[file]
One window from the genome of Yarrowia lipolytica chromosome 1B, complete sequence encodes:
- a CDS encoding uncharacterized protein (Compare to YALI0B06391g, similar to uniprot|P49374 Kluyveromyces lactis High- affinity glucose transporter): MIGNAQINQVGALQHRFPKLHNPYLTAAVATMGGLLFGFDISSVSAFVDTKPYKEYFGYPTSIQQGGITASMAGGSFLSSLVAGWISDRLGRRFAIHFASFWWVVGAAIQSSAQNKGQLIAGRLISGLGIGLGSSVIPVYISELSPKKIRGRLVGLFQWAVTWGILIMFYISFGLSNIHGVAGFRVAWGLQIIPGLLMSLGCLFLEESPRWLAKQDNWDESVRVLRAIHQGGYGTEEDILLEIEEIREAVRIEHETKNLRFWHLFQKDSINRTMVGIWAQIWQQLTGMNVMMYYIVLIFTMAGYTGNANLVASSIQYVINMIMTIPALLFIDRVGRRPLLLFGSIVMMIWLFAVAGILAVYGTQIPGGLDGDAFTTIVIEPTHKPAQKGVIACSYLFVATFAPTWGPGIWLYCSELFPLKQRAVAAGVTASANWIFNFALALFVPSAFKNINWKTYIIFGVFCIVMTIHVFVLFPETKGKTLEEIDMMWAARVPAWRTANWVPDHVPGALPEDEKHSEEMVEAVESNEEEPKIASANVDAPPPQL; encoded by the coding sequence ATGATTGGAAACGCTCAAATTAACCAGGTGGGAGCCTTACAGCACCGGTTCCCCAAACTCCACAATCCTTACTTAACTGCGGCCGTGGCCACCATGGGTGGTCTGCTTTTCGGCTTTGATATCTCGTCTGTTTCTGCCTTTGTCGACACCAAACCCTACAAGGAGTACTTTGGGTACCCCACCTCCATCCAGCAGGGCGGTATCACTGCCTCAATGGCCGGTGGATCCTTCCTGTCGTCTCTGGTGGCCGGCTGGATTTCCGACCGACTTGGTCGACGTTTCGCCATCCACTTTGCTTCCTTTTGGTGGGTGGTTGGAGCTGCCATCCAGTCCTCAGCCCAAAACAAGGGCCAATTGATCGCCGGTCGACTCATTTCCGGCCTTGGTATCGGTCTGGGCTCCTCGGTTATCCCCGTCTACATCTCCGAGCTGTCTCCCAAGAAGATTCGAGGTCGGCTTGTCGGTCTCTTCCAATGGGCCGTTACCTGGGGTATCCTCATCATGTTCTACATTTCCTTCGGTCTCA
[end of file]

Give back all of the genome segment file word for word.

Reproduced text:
One window from the genome of Yarrowia lipolytica chromosome 1B, complete sequence encodes:
- a CDS encoding uncharacterized protein (Compare to YALI0B06391g, similar to uniprot|P49374 Kluyveromyces lactis High- affinity glucose transporter): MIGNAQINQVGALQHRFPKLHNPYLTAAVATMGGLLFGFDISSVSAFVDTKPYKEYFGYPTSIQQGGITASMAGGSFLSSLVAGWISDRLGRRFAIHFASFWWVVGAAIQSSAQNKGQLIAGRLISGLGIGLGSSVIPVYISELSPKKIRGRLVGLFQWAVTWGILIMFYISFGLSNIHGVAGFRVAWGLQIIPGLLMSLGCLFLEESPRWLAKQDNWDESVRVLRAIHQGGYGTEEDILLEIEEIREAVRIEHETKNLRFWHLFQKDSINRTMVGIWAQIWQQLTGMNVMMYYIVLIFTMAGYTGNANLVASSIQYVINMIMTIPALLFIDRVGRRPLLLFGSIVMMIWLFAVAGILAVYGTQIPGGLDGDAFTTIVIEPTHKPAQKGVIACSYLFVATFAPTWGPGIWLYCSELFPLKQRAVAAGVTASANWIFNFALALFVPSAFKNINWKTYIIFGVFCIVMTIHVFVLFPETKGKTLEEIDMMWAARVPAWRTANWVPDHVPGALPEDEKHSEEMVEAVESNEEEPKIASANVDAPPPQL; encoded by the coding sequence ATGATTGGAAACGCTCAAATTAACCAGGTGGGAGCCTTACAGCACCGGTTCCCCAAACTCCACAATCCTTACTTAACTGCGGCCGTGGCCACCATGGGTGGTCTGCTTTTCGGCTTTGATATCTCGTCTGTTTCTGCCTTTGTCGACACCAAACCCTACAAGGAGTACTTTGGGTACCCCACCTCCATCCAGCAGGGCGGTATCACTGCCTCAATGGCCGGTGGATCCTTCCTGTCGTCTCTGGTGGCCGGCTGGATTTCCGACCGACTTGGTCGACGTTTCGCCATCCACTTTGCTTCCTTTTGGTGGGTGGTTGGAGCTGCCATCCAGTCCTCAGCCCAAAACAAGGGCCAATTGATCGCCGGTCGACTCATTTCCGGCCTTGGTATCGGTCTGGGCTCCTCGGTTATCCCCGTCTACATCTCCGAGCTGTCTCCCAAGAAGATTCGAGGTCGGCTTGTCGGTCTCTTCCAATGGGCCGTTACCTGGGGTATCCTCATCATGTTCTACATTTCCTTCGGTCTCA